So maybe the question isn’t so much where we fit, but where you fit.
The answer is to become CMS, not just support CMS. Because CMS isn’t, at its core, an office or an agency. CMS is you. It’s you aligning yourself to God’s missional Kingdom purposes and joining others who are on that same journey. It’s about becoming part of a movement that reaches beyond your local efforts to the farthest corners of the earth – because mission here should inspire mission there, and vice versa.
We’re exploring what the Society across the nation could become, seeking to develop and nurture purposeful missional communities. How are we to pass on the rich missional heritage to the emerging generations? How can we invite those God leads us to journey with us in our missional engagement? Can we be a community from which people are sent? All across the country I meet young adults seeking missional-direction. The challenge is finding mentors and coaches willing to journey with and open their lives to these people. We desperately need ‘discipleship incubation centres,’ missional hubs and communities: homes, café groups, small gatherings and churches seeking to shape the next generation of mission workers.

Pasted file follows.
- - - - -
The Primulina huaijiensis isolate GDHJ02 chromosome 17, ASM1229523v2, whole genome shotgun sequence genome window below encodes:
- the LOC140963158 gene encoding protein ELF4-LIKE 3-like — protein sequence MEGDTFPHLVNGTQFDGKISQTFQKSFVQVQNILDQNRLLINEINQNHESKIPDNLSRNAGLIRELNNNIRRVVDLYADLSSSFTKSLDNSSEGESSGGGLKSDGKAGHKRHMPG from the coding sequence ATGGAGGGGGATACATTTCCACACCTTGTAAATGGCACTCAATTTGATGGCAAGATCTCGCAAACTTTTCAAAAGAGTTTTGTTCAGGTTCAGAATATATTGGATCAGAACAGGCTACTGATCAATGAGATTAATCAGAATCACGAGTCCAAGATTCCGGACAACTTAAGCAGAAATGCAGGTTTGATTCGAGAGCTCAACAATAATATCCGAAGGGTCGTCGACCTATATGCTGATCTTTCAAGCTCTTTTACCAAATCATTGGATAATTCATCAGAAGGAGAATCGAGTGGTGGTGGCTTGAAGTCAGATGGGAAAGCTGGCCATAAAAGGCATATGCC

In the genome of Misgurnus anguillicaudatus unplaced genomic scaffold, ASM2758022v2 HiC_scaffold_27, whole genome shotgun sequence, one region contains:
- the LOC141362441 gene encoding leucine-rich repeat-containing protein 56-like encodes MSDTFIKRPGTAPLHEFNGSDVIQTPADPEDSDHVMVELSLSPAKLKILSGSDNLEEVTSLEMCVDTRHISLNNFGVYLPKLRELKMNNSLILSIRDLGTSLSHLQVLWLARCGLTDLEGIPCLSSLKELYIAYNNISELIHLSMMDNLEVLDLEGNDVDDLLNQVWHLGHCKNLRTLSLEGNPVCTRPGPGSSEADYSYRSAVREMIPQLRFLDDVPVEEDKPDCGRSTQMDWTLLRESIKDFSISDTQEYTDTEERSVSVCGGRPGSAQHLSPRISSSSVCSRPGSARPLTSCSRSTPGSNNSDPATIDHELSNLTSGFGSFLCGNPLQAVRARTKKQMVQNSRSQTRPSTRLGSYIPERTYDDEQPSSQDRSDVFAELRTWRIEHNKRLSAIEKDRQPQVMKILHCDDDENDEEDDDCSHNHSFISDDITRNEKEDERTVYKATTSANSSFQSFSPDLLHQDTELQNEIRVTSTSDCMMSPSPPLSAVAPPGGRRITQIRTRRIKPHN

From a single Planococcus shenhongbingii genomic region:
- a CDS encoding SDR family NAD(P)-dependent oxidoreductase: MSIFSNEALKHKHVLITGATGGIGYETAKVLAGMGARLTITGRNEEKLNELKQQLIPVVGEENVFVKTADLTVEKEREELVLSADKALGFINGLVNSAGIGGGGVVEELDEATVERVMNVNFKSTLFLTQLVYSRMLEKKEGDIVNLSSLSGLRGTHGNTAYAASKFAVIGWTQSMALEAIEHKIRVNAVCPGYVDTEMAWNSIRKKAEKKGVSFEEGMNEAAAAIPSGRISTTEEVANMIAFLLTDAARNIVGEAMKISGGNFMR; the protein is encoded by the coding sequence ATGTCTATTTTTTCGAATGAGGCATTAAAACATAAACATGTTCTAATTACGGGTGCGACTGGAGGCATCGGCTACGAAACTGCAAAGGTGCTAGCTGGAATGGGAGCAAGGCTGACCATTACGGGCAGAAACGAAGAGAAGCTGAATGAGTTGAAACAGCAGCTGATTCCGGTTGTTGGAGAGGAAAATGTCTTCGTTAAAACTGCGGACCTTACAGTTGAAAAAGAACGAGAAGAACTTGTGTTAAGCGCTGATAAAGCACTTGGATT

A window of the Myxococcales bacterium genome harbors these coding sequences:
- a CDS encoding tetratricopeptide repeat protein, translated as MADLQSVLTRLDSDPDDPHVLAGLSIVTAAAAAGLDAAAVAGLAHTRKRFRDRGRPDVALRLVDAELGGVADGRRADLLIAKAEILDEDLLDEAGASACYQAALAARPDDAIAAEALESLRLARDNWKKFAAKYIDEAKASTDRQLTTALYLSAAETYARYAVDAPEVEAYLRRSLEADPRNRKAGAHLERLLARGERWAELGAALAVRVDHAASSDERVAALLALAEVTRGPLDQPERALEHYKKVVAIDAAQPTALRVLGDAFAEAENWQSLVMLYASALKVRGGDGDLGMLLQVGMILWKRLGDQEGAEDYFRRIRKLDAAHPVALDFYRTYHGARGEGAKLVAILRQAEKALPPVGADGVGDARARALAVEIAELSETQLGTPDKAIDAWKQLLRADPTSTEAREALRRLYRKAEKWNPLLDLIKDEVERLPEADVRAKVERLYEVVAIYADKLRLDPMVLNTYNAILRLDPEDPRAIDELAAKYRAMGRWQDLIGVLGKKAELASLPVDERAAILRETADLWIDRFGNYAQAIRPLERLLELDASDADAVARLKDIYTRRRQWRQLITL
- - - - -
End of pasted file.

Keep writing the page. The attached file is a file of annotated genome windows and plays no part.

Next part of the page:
We’ve already started reclaiming this emphasis on discipleship. We’ve launched an online ‘community’ that hopes to engage young adults in an on-going missional conversation (nzcms.org.nz/hashtag). We’ve re-invented our Haerenga Mission Internship as an apprenticeship, reclaiming discipleship through imitation by placing people serious about cross-cultural mission under an active missionary (nzcms.org.nz/haerenga). We’re developing resources to equip you in your local efforts (nzcms.org.nz/intermission). We’re finding ways to expand our regional efforts. And we’re preparing to launch a new initiative for anyone seeking intentional missional discipleship that integrates into their daily lives.
Friends, we’re enthused by the journey God has us on of re-discovering our discipleship roots. Rather than say ‘will you join us’, I want to say: ‘How can we join you?’ That is, how can we partner with you to deepen and further your missional efforts? We want to resource you, encourage you, challenge and equip you to participate in mission-focused communities wherever you are, and in doing so see you flourish as the Community of Mission Service. I’m looking for key people who want to be equipped to support and network local groups that are seeking to be intentional about living missionally. You may be a NZCMS faithful, you might be discovering who NZCMS is for the first time. No matter your journey, we look forward to where God is leading us together.
To find out how we can partner in mission, email me at firstname.lastname@example.org
What would it mean for your group to belong to this ‘community of mission service’?
What do you think CMS could look like in 21st century New Zealand?
Exploring today’s missional issues from a variety of angles, each edition of Intermission will equip you and your group to engage with God in your community and beyond. Why not take up the challenge and start using Intermission in your community? For more information or to order copies click here.